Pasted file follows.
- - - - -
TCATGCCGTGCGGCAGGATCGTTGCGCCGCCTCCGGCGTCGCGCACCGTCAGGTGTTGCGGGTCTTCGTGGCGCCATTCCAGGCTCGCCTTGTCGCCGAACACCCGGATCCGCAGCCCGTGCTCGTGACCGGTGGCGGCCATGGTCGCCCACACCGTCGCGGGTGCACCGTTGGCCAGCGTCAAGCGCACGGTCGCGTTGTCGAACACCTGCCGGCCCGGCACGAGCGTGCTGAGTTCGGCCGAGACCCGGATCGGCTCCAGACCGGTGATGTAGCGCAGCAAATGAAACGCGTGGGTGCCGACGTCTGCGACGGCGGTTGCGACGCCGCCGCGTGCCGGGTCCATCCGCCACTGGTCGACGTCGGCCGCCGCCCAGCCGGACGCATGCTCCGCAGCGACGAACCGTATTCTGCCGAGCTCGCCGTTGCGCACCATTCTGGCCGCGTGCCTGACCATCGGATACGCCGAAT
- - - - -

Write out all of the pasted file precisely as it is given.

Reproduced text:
TCATGCCGTGCGGCAGGATCGTTGCGCCGCCTCCGGCGTCGCGCACCGTCAGGTGTTGCGGGTCTTCGTGGCGCCATTCCAGGCTCGCCTTGTCGCCGAACACCCGGATCCGCAGCCCGTGCTCGTGACCGGTGGCGGCCATGGTCGCCCACACCGTCGCGGGTGCACCGTTGGCCAGCGTCAAGCGCACGGTCGCGTTGTCGAACACCTGCCGGCCCGGCACGAGCGTGCTGAGTTCGGCCGAGACCCGGATCGGCTCCAGACCGGTGATGTAGCGCAGCAAATGAAACGCGTGGGTGCCGACGTCTGCGACGGCGGTTGCGACGCCGCCGCGTGCCGGGTCCATCCGCCACTGGTCGACGTCGGCCGCCGCCCAGCCGGACGCATGCTCCGCAGCGACGAACCGTATTCTGCCGAGCTCGCCGTTGCGCACCATTCTGGCCGCGTGCCTGACCATCGGATACGCCGAAT